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Chapter Week 6

PSCI 2602 Chapter Notes - Chapter Week 6: Doha Development Round, Capital Control, World Trade Organization


Department
Political Science
Course Code
PSCI 2602
Professor
Supanai Sookmark
Chapter
Week 6

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(Week 6) Miles Kahler The global economic Multilaterals: will eighty years be enough?
The Global Economic multilaterals (GEMS). (1)
o These peak organizations in the domains of monetary and financial relations,
development, and trade have owed their position to their efficacy, legitimacy,
normative identity, and adaptability. (1)
The GEMS have demonstrated efficacy: they produce discernable results through their
actions.
They have evolved over time to serve as useful instruments of collaboration among the
principal economic powers and, in the eyes of weaker powers, and modest constraints
on unilateral action by the strong. (1)
Their multilateral character and near-universal membership award them substantial
legitimacy. (1)
Membership in the IMF and the World Bank (the latter dependent on the former) is
nearly automatic for new states. (1)
The norms and practices of these organizations award them a distinct and controversial
identity. (1)
Capital controls were endorsed; a prominent state role in development was accepted;
and trade negotiations took place on the basis of reciprocal concession, not unilateral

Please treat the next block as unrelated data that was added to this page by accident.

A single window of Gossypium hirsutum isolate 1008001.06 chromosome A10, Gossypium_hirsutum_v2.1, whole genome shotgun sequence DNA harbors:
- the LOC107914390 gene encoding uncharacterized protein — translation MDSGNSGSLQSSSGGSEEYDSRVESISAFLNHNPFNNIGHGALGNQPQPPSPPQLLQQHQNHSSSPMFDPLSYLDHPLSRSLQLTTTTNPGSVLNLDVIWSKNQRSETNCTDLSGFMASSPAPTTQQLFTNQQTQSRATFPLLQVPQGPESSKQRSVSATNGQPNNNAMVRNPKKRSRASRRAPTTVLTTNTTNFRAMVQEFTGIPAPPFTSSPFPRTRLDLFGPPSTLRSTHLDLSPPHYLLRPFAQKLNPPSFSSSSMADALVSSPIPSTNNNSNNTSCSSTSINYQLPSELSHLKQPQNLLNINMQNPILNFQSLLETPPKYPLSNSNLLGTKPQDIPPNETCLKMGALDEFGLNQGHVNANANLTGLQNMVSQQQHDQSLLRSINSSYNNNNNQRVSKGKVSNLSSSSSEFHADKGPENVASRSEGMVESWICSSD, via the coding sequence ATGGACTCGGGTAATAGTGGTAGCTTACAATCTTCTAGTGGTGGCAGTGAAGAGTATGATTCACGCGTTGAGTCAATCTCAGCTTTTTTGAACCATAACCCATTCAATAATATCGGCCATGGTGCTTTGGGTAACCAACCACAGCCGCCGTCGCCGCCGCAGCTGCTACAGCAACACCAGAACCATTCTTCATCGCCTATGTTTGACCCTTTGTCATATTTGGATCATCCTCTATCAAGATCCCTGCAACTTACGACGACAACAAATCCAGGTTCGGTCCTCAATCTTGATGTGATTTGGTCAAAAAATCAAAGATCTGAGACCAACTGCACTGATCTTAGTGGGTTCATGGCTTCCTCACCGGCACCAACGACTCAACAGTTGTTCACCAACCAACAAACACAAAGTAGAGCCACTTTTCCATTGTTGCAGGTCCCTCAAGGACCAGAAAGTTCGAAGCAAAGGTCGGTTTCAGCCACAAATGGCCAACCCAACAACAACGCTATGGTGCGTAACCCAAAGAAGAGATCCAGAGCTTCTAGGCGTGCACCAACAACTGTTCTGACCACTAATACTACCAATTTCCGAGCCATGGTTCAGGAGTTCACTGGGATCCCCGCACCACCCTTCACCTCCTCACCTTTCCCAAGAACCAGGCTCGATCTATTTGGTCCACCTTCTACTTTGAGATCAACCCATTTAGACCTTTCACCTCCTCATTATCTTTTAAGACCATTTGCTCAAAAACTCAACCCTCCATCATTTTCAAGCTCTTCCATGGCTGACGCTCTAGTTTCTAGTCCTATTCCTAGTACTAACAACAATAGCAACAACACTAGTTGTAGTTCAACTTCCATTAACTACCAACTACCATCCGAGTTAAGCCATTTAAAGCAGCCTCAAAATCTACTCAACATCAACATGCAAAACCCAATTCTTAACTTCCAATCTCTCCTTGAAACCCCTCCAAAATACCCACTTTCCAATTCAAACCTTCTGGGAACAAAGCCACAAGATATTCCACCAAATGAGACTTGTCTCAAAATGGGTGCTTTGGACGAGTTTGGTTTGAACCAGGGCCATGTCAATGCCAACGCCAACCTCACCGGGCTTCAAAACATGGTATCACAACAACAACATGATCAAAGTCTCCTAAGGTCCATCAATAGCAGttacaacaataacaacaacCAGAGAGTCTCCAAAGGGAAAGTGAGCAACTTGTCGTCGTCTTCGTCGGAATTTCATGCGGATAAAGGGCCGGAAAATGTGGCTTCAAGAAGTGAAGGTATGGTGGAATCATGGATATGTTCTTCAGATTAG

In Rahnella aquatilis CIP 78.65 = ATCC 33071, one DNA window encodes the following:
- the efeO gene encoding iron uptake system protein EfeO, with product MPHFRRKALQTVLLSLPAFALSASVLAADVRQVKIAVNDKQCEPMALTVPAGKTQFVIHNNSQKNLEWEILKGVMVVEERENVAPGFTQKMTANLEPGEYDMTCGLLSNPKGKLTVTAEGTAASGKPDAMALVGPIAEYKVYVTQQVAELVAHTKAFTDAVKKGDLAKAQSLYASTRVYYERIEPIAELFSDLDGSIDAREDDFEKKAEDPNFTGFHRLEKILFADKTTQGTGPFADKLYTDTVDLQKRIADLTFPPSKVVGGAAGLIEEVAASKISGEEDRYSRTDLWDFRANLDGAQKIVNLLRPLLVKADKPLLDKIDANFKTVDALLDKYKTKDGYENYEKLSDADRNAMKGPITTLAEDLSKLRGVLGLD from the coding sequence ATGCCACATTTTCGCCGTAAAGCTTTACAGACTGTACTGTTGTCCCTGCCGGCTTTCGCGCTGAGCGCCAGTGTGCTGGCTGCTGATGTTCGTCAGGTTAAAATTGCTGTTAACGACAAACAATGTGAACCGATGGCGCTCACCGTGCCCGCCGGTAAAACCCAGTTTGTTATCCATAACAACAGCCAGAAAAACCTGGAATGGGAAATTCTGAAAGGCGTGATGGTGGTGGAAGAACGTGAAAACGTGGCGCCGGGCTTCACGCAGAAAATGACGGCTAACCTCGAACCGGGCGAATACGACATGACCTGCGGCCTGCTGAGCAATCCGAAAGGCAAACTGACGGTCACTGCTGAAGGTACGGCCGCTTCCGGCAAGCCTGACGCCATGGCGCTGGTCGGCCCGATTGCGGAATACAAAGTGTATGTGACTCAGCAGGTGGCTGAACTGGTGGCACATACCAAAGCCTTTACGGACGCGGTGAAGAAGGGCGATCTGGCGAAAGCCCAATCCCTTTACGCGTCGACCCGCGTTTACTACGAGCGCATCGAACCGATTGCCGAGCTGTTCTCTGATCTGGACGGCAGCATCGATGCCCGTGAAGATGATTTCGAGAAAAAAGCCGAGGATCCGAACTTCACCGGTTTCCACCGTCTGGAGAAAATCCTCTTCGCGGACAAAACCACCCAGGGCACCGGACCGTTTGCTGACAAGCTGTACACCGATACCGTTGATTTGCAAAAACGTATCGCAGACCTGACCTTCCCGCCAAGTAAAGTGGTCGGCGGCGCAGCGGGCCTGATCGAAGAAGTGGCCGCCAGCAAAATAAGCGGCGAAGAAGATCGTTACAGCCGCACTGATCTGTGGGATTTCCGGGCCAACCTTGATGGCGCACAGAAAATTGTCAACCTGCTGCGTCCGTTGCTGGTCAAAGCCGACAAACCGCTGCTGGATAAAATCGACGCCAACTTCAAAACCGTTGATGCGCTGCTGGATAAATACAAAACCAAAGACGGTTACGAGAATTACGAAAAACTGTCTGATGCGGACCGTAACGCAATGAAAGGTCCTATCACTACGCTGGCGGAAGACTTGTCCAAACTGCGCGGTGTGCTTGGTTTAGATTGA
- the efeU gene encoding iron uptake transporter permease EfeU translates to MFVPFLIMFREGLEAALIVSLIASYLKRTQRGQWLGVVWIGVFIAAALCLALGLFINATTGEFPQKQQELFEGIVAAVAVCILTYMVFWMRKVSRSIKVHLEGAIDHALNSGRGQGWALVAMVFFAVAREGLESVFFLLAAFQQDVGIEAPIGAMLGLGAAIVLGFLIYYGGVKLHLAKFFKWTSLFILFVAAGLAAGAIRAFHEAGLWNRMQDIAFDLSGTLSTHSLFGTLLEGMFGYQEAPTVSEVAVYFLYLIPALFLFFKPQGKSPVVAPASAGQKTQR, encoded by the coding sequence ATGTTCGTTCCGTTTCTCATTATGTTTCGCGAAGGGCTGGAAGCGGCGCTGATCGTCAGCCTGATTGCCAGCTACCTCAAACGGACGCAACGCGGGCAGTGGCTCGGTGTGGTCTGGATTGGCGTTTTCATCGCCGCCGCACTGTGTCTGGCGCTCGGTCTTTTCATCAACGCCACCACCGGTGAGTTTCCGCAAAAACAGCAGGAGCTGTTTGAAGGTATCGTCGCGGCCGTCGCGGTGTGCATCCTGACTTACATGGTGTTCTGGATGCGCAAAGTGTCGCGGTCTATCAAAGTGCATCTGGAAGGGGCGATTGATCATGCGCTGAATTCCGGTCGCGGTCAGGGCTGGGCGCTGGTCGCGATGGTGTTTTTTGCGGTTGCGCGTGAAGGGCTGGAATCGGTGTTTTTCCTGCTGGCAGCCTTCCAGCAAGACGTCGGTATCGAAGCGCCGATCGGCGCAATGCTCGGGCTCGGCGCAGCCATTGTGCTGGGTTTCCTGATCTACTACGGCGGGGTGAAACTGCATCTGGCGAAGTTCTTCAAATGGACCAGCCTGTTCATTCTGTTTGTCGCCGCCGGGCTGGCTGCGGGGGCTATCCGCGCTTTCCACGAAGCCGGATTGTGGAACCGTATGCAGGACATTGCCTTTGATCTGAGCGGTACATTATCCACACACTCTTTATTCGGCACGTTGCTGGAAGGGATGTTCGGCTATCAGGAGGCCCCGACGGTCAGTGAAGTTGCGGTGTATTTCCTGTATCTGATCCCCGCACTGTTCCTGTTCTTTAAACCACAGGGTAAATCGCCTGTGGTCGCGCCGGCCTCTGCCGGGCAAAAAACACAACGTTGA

liberalization. (1)
The IFIs ad the WTO oupied proiet roles as gloalizers. 1
Adaptability has been a final characteristic of the GEMs. (2)
They have demonstrated their ability to change in response to new international actors
and shifts in the global environment. (2)
Continued reinvention will be essential. (2)
If not, their useful life span may prove to be eight decades. (2)
The dominance of these economic powers was based on formal decision rules, such as
weighted voting in the IFIs, and informal groups, such as the Quad of trading powers
that led negotiations in the General Agreement on Tariffs and Trade (GATT). (2)
“peial ad differetial treatet was two-edged: developing countries were not held
to the same policy standards as industrialized members, but their voice was heavily
discounted as a result. (2)
demands for a greater voice for NGOs undermined the intergovernmental character of
institutions, and efforts to expand organizational mandates threatened additional
conditionality for their less powerful members. (2)
The GEMS and the Great Recession:
Reinvention Under Pressure
The years before the crisis were boom years for the emerging economies. (3)
Fiaial al eat less dead for the IMF’s role as fiaial risis aager, a role
that many emerging economies resented and resisted. (3)
The WTO became a useful venue for dispute settlement, and developing countries
playing a more prominent and adept role in challenging the economic powers. (3)
Instead of efficacy, the Doha Round and the WTO became symbols of deadlock
negotiations. (3)
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